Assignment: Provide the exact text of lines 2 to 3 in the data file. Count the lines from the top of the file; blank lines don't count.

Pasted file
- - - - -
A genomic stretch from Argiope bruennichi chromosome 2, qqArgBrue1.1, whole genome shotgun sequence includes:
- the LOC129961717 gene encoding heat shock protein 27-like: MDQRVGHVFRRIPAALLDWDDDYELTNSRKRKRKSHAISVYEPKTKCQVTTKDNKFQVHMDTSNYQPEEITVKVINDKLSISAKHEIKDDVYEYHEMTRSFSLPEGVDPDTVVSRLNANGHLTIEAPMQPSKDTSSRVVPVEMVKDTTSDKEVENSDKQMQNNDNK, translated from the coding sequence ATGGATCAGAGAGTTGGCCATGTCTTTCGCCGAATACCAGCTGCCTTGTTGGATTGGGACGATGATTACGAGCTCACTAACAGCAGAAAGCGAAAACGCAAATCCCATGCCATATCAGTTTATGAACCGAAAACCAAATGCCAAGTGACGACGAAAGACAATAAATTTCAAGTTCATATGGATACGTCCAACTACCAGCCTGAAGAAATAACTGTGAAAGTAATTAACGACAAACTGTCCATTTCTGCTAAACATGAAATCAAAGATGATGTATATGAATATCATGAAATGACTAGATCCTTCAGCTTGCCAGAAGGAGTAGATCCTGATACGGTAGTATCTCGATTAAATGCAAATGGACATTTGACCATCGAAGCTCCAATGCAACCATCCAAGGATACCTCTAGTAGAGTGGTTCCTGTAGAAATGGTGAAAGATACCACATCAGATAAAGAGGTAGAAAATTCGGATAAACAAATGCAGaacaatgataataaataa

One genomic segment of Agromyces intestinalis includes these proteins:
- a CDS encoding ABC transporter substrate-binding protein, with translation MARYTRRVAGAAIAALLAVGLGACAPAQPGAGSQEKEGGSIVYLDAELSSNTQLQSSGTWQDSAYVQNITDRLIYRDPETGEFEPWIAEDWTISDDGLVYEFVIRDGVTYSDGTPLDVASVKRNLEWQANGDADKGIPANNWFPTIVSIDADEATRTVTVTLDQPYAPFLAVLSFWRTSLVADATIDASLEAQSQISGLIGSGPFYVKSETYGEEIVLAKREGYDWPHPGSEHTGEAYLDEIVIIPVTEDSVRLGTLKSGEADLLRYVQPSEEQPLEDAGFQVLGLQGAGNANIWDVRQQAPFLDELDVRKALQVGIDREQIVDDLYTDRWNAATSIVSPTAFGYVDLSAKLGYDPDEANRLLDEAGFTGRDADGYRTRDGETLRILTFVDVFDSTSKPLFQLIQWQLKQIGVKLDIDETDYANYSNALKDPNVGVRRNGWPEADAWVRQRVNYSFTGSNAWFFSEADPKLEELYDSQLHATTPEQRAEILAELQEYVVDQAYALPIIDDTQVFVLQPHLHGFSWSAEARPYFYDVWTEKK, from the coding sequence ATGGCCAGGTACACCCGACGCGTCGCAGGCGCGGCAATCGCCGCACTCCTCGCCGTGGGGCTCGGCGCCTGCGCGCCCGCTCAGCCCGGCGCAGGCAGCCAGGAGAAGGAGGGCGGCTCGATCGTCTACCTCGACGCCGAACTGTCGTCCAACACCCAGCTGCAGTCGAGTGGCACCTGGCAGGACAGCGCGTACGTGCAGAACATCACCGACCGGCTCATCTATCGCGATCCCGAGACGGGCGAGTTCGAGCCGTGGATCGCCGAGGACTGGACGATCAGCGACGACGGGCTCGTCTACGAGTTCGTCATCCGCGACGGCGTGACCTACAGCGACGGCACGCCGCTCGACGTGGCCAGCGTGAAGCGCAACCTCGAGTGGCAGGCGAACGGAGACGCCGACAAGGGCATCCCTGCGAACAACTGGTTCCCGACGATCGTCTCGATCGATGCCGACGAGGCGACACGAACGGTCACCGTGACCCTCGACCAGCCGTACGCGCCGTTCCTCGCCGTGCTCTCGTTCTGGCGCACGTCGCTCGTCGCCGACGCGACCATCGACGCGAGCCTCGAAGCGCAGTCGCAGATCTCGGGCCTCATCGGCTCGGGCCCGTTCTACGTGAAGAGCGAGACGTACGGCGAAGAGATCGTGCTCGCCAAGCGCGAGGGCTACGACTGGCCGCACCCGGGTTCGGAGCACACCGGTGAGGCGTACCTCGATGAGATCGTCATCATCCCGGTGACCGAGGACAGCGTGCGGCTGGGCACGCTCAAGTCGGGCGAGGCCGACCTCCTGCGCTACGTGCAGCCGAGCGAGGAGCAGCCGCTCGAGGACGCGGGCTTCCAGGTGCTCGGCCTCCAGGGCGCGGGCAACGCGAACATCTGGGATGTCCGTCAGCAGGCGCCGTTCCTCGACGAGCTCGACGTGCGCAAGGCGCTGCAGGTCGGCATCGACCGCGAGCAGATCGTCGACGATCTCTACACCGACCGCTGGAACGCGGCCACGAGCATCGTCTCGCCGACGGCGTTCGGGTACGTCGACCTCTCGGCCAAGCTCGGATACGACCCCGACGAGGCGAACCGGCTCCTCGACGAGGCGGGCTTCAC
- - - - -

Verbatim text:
- the LOC129961717 gene encoding heat shock protein 27-like: MDQRVGHVFRRIPAALLDWDDDYELTNSRKRKRKSHAISVYEPKTKCQVTTKDNKFQVHMDTSNYQPEEITVKVINDKLSISAKHEIKDDVYEYHEMTRSFSLPEGVDPDTVVSRLNANGHLTIEAPMQPSKDTSSRVVPVEMVKDTTSDKEVENSDKQMQNNDNK, translated from the coding sequence ATGGATCAGAGAGTTGGCCATGTCTTTCGCCGAATACCAGCTGCCTTGTTGGATTGGGACGATGATTACGAGCTCACTAACAGCAGAAAGCGAAAACGCAAATCCCATGCCATATCAGTTTATGAACCGAAAACCAAATGCCAAGTGACGACGAAAGACAATAAATTTCAAGTTCATATGGATACGTCCAACTACCAGCCTGAAGAAATAACTGTGAAAGTAATTAACGACAAACTGTCCATTTCTGCTAAACATGAAATCAAAGATGATGTATATGAATATCATGAAATGACTAGATCCTTCAGCTTGCCAGAAGGAGTAGATCCTGATACGGTAGTATCTCGATTAAATGCAAATGGACATTTGACCATCGAAGCTCCAATGCAACCATCCAAGGATACCTCTAGTAGAGTGGTTCCTGTAGAAATGGTGAAAGATACCACATCAGATAAAGAGGTAGAAAATTCGGATAAACAAATGCAGaacaatgataataaataa

One genomic segment of Agromyces intestinalis includes these proteins: